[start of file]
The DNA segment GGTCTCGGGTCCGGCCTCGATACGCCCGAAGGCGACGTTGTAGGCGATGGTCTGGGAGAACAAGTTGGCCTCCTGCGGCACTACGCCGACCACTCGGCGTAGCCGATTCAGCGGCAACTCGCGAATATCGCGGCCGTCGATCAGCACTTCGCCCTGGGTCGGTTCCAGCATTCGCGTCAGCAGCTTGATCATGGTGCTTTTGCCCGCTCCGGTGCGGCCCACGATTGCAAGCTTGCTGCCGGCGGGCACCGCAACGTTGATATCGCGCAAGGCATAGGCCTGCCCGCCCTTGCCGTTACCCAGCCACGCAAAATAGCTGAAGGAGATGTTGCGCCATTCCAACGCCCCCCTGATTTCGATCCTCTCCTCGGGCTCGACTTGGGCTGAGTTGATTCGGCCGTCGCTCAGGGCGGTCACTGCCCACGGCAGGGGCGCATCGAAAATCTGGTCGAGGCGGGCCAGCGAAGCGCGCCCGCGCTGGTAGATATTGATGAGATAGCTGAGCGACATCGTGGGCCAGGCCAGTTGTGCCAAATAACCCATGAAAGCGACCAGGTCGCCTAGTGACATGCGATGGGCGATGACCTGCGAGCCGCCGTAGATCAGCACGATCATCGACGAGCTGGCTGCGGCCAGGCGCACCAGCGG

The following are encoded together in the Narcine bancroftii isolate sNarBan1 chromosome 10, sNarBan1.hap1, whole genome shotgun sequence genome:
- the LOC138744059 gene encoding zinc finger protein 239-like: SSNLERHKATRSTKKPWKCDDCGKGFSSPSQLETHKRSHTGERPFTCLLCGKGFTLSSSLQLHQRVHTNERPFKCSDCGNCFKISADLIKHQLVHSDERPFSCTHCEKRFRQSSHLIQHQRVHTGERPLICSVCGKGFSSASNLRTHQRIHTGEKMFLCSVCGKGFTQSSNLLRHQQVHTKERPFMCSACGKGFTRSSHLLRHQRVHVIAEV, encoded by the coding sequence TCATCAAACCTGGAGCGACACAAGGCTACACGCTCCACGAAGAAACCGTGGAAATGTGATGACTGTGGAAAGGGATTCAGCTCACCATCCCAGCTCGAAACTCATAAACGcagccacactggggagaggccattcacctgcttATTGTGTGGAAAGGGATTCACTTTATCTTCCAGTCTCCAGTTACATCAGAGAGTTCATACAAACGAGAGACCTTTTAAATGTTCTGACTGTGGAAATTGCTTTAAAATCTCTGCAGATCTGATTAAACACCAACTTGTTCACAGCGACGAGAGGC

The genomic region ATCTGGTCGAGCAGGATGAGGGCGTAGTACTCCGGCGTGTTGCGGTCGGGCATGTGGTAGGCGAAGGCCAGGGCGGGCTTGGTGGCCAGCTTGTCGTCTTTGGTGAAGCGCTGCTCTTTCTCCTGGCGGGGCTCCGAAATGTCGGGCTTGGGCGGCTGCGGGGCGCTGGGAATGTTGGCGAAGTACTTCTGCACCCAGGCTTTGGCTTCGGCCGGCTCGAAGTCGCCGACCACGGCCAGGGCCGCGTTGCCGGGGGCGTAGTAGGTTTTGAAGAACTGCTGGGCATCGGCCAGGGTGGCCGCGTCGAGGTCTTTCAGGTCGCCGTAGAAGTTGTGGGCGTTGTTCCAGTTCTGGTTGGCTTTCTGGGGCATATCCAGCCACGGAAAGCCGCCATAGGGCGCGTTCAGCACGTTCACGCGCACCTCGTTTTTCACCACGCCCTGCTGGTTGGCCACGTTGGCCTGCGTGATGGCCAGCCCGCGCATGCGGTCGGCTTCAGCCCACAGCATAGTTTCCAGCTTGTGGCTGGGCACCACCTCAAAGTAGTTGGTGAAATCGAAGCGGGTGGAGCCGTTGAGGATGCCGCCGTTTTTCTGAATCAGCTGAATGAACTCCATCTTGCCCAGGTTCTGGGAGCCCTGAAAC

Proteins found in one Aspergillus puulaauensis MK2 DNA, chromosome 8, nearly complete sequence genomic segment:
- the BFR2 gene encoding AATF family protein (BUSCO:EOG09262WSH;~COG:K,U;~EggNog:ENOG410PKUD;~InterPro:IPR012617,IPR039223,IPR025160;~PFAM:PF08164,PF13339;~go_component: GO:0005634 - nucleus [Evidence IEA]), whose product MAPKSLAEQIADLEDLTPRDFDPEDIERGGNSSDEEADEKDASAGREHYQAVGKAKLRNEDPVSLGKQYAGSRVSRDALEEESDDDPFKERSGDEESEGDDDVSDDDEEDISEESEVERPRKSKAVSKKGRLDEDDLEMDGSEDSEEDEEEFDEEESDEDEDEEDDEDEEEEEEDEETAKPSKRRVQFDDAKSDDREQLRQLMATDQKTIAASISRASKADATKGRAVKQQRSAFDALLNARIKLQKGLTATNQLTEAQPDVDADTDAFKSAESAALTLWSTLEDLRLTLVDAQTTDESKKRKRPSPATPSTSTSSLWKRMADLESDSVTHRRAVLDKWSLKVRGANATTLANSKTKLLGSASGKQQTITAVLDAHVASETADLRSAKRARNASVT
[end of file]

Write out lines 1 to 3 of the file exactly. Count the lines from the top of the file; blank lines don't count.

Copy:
The DNA segment GGTCTCGGGTCCGGCCTCGATACGCCCGAAGGCGACGTTGTAGGCGATGGTCTGGGAGAACAAGTTGGCCTCCTGCGGCACTACGCCGACCACTCGGCGTAGCCGATTCAGCGGCAACTCGCGAATATCGCGGCCGTCGATCAGCACTTCGCCCTGGGTCGGTTCCAGCATTCGCGTCAGCAGCTTGATCATGGTGCTTTTGCCCGCTCCGGTGCGGCCCACGATTGCAAGCTTGCTGCCGGCGGGCACCGCAACGTTGATATCGCGCAAGGCATAGGCCTGCCCGCCCTTGCCGTTACCCAGCCACGCAAAATAGCTGAAGGAGATGTTGCGCCATTCCAACGCCCCCCTGATTTCGATCCTCTCCTCGGGCTCGACTTGGGCTGAGTTGATTCGGCCGTCGCTCAGGGCGGTCACTGCCCACGGCAGGGGCGCATCGAAAATCTGGTCGAGGCGGGCCAGCGAAGCGCGCCCGCGCTGGTAGATATTGATGAGATAGCTGAGCGACATCGTGGGCCAGGCCAGTTGTGCCAAATAACCCATGAAAGCGACCAGGTCGCCTAGTGACATGCGATGGGCGATGACCTGCGAGCCGCCGTAGATCAGCACGATCATCGACGAGCTGGCTGCGGCCAGGCGCACCAGCGG

The following are encoded together in the Narcine bancroftii isolate sNarBan1 chromosome 10, sNarBan1.hap1, whole genome shotgun sequence genome:
- the LOC138744059 gene encoding zinc finger protein 239-like: SSNLERHKATRSTKKPWKCDDCGKGFSSPSQLETHKRSHTGERPFTCLLCGKGFTLSSSLQLHQRVHTNERPFKCSDCGNCFKISADLIKHQLVHSDERPFSCTHCEKRFRQSSHLIQHQRVHTGERPLICSVCGKGFSSASNLRTHQRIHTGEKMFLCSVCGKGFTQSSNLLRHQQVHTKERPFMCSACGKGFTRSSHLLRHQRVHVIAEV, encoded by the coding sequence TCATCAAACCTGGAGCGACACAAGGCTACACGCTCCACGAAGAAACCGTGGAAATGTGATGACTGTGGAAAGGGATTCAGCTCACCATCCCAGCTCGAAACTCATAAACGcagccacactggggagaggccattcacctgcttATTGTGTGGAAAGGGATTCACTTTATCTTCCAGTCTCCAGTTACATCAGAGAGTTCATACAAACGAGAGACCTTTTAAATGTTCTGACTGTGGAAATTGCTTTAAAATCTCTGCAGATCTGATTAAACACCAACTTGTTCACAGCGACGAGAGGC